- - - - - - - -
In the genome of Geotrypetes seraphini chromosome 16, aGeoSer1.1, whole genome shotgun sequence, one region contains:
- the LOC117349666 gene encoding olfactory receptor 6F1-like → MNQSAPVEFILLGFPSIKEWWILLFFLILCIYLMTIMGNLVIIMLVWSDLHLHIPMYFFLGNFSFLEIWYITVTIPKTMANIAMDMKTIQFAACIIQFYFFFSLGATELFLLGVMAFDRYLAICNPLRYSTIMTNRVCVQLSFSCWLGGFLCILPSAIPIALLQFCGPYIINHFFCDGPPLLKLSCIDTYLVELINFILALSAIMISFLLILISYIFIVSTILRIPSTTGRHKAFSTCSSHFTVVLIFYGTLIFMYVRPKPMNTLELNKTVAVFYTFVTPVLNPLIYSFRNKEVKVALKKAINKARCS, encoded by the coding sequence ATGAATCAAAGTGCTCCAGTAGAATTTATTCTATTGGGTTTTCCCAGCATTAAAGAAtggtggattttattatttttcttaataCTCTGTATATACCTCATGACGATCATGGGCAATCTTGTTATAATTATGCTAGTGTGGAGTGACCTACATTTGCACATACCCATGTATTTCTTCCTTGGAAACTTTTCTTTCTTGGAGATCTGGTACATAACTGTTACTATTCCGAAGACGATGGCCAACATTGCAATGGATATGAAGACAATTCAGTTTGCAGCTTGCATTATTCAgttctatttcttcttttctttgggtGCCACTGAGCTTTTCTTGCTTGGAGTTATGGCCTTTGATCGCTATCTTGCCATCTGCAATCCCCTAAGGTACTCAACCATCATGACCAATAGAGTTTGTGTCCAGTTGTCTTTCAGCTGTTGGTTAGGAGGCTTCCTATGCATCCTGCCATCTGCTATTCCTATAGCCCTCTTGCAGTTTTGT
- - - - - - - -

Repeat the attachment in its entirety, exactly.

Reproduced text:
In the genome of Geotrypetes seraphini chromosome 16, aGeoSer1.1, whole genome shotgun sequence, one region contains:
- the LOC117349666 gene encoding olfactory receptor 6F1-like → MNQSAPVEFILLGFPSIKEWWILLFFLILCIYLMTIMGNLVIIMLVWSDLHLHIPMYFFLGNFSFLEIWYITVTIPKTMANIAMDMKTIQFAACIIQFYFFFSLGATELFLLGVMAFDRYLAICNPLRYSTIMTNRVCVQLSFSCWLGGFLCILPSAIPIALLQFCGPYIINHFFCDGPPLLKLSCIDTYLVELINFILALSAIMISFLLILISYIFIVSTILRIPSTTGRHKAFSTCSSHFTVVLIFYGTLIFMYVRPKPMNTLELNKTVAVFYTFVTPVLNPLIYSFRNKEVKVALKKAINKARCS, encoded by the coding sequence ATGAATCAAAGTGCTCCAGTAGAATTTATTCTATTGGGTTTTCCCAGCATTAAAGAAtggtggattttattatttttcttaataCTCTGTATATACCTCATGACGATCATGGGCAATCTTGTTATAATTATGCTAGTGTGGAGTGACCTACATTTGCACATACCCATGTATTTCTTCCTTGGAAACTTTTCTTTCTTGGAGATCTGGTACATAACTGTTACTATTCCGAAGACGATGGCCAACATTGCAATGGATATGAAGACAATTCAGTTTGCAGCTTGCATTATTCAgttctatttcttcttttctttgggtGCCACTGAGCTTTTCTTGCTTGGAGTTATGGCCTTTGATCGCTATCTTGCCATCTGCAATCCCCTAAGGTACTCAACCATCATGACCAATAGAGTTTGTGTCCAGTTGTCTTTCAGCTGTTGGTTAGGAGGCTTCCTATGCATCCTGCCATCTGCTATTCCTATAGCCCTCTTGCAGTTTTGT